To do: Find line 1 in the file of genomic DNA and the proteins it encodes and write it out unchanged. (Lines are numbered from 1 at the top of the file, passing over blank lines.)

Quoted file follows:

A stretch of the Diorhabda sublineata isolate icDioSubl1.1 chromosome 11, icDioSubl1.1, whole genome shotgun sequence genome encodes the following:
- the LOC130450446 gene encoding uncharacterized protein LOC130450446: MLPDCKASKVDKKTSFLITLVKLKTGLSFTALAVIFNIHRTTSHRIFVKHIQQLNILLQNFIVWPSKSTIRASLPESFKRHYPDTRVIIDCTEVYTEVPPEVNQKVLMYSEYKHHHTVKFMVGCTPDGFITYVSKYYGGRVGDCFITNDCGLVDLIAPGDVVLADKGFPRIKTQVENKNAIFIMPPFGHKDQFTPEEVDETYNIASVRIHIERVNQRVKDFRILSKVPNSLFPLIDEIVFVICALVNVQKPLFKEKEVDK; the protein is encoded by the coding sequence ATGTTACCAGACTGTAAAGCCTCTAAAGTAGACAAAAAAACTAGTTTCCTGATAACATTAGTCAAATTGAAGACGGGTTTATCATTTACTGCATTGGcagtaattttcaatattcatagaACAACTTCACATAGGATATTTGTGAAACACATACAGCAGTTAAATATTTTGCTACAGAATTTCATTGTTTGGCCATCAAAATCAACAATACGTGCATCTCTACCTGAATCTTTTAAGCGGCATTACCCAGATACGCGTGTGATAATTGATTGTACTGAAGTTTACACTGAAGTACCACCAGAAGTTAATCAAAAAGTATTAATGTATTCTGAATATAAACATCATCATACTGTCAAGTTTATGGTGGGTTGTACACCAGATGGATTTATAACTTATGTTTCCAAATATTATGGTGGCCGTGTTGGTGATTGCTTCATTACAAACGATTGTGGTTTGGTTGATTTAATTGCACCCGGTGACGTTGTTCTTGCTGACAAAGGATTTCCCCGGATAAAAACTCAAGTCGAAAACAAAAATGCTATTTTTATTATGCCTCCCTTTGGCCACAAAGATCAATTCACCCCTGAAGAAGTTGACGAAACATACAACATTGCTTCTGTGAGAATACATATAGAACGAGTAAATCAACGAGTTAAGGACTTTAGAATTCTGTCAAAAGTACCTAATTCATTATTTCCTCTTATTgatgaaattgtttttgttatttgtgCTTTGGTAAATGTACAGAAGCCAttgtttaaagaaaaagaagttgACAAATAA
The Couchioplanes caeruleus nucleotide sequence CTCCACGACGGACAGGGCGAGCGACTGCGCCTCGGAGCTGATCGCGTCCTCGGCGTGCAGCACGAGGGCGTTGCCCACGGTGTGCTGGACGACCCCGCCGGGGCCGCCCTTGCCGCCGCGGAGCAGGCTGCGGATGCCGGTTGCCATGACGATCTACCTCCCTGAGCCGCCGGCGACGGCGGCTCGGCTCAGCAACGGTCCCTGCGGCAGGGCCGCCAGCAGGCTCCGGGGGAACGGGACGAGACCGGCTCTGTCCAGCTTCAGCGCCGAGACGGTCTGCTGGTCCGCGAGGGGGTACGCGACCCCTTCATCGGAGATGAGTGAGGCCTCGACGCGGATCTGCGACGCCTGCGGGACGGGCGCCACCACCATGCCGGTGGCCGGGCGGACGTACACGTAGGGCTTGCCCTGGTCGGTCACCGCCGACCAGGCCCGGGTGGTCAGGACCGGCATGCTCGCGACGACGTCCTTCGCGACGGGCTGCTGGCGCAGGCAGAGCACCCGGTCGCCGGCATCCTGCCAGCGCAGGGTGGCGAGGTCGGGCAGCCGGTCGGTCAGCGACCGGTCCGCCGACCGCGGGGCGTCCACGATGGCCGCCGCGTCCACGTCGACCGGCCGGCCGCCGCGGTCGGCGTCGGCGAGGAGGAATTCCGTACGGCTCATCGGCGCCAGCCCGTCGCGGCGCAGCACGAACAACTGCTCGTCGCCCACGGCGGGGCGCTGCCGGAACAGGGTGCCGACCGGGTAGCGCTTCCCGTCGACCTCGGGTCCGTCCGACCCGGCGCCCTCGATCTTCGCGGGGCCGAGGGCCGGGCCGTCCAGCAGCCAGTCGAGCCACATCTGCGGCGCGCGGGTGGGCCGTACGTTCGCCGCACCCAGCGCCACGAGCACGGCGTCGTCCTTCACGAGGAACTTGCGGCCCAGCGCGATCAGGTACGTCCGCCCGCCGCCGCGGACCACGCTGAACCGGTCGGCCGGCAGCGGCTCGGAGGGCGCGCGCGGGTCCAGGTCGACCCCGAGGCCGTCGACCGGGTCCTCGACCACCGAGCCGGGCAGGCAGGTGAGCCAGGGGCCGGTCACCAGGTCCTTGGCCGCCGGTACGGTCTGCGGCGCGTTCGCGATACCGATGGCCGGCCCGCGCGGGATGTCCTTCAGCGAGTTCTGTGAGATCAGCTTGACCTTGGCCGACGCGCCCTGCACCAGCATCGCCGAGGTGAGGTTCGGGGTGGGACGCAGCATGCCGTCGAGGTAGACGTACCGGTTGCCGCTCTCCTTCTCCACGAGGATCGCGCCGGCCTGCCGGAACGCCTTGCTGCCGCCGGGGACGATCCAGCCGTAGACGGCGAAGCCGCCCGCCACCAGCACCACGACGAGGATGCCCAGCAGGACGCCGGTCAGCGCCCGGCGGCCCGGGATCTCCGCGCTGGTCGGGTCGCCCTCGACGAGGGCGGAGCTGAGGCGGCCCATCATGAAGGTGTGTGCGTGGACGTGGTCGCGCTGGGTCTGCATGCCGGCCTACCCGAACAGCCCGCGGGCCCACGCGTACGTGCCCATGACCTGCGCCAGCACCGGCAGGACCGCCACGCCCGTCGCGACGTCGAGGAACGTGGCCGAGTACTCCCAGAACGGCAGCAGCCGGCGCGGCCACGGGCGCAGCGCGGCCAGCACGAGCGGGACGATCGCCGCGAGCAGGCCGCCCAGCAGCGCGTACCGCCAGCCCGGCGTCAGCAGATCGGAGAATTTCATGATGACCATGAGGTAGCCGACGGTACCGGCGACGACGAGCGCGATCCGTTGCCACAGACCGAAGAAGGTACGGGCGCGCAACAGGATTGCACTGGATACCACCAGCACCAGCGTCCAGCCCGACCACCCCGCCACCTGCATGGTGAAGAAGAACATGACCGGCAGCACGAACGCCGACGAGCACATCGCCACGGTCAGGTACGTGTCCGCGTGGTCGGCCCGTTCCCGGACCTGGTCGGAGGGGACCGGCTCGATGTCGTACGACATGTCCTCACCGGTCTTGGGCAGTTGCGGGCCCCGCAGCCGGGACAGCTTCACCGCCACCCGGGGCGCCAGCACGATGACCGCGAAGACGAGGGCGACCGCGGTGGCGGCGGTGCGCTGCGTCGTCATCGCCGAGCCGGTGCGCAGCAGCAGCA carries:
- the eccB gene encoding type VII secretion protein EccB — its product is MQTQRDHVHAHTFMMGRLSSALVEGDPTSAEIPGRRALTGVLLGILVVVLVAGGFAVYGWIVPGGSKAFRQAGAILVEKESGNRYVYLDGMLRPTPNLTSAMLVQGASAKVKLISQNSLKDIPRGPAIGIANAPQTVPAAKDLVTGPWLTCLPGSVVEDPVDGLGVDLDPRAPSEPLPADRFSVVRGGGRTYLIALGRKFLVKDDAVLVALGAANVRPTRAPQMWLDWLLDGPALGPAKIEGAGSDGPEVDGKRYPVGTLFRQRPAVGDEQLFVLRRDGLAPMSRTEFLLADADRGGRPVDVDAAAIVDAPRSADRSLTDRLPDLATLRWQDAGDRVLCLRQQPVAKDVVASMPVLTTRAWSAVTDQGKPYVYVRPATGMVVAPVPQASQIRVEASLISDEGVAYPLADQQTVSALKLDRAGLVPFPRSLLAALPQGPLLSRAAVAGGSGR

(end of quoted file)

A stretch of the Diorhabda sublineata isolate icDioSubl1.1 chromosome 11, icDioSubl1.1, whole genome shotgun sequence genome encodes the following: